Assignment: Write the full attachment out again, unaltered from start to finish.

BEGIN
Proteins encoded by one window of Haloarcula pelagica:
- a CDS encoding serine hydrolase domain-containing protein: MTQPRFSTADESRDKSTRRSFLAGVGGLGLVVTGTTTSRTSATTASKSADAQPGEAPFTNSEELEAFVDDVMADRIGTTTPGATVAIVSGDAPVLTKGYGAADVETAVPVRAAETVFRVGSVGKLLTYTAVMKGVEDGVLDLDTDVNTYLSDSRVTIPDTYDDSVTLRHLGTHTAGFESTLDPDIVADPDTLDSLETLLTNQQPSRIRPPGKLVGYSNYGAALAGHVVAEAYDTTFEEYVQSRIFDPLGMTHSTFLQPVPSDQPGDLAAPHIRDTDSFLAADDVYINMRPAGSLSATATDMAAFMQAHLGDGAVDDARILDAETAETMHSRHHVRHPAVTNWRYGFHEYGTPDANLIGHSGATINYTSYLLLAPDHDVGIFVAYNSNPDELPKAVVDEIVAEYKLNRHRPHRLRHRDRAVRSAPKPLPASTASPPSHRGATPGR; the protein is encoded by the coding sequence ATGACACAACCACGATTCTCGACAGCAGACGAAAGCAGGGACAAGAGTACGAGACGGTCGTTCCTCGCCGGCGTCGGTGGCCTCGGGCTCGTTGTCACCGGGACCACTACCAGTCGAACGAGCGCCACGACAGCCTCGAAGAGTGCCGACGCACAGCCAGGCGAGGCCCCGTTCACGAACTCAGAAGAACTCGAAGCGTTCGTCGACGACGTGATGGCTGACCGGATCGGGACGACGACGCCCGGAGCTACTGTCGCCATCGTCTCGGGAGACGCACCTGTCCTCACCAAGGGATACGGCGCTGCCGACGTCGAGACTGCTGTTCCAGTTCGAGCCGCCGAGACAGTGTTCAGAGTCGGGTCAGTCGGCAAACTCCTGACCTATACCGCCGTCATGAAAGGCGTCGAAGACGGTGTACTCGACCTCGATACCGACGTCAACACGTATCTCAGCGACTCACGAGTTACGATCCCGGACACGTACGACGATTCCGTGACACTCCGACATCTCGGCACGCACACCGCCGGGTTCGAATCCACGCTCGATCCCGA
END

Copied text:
Proteins encoded by one window of Haloarcula pelagica:
- a CDS encoding serine hydrolase domain-containing protein: MTQPRFSTADESRDKSTRRSFLAGVGGLGLVVTGTTTSRTSATTASKSADAQPGEAPFTNSEELEAFVDDVMADRIGTTTPGATVAIVSGDAPVLTKGYGAADVETAVPVRAAETVFRVGSVGKLLTYTAVMKGVEDGVLDLDTDVNTYLSDSRVTIPDTYDDSVTLRHLGTHTAGFESTLDPDIVADPDTLDSLETLLTNQQPSRIRPPGKLVGYSNYGAALAGHVVAEAYDTTFEEYVQSRIFDPLGMTHSTFLQPVPSDQPGDLAAPHIRDTDSFLAADDVYINMRPAGSLSATATDMAAFMQAHLGDGAVDDARILDAETAETMHSRHHVRHPAVTNWRYGFHEYGTPDANLIGHSGATINYTSYLLLAPDHDVGIFVAYNSNPDELPKAVVDEIVAEYKLNRHRPHRLRHRDRAVRSAPKPLPASTASPPSHRGATPGR; the protein is encoded by the coding sequence ATGACACAACCACGATTCTCGACAGCAGACGAAAGCAGGGACAAGAGTACGAGACGGTCGTTCCTCGCCGGCGTCGGTGGCCTCGGGCTCGTTGTCACCGGGACCACTACCAGTCGAACGAGCGCCACGACAGCCTCGAAGAGTGCCGACGCACAGCCAGGCGAGGCCCCGTTCACGAACTCAGAAGAACTCGAAGCGTTCGTCGACGACGTGATGGCTGACCGGATCGGGACGACGACGCCCGGAGCTACTGTCGCCATCGTCTCGGGAGACGCACCTGTCCTCACCAAGGGATACGGCGCTGCCGACGTCGAGACTGCTGTTCCAGTTCGAGCCGCCGAGACAGTGTTCAGAGTCGGGTCAGTCGGCAAACTCCTGACCTATACCGCCGTCATGAAAGGCGTCGAAGACGGTGTACTCGACCTCGATACCGACGTCAACACGTATCTCAGCGACTCACGAGTTACGATCCCGGACACGTACGACGATTCCGTGACACTCCGACATCTCGGCACGCACACCGCCGGGTTCGAATCCACGCTCGATCCCGA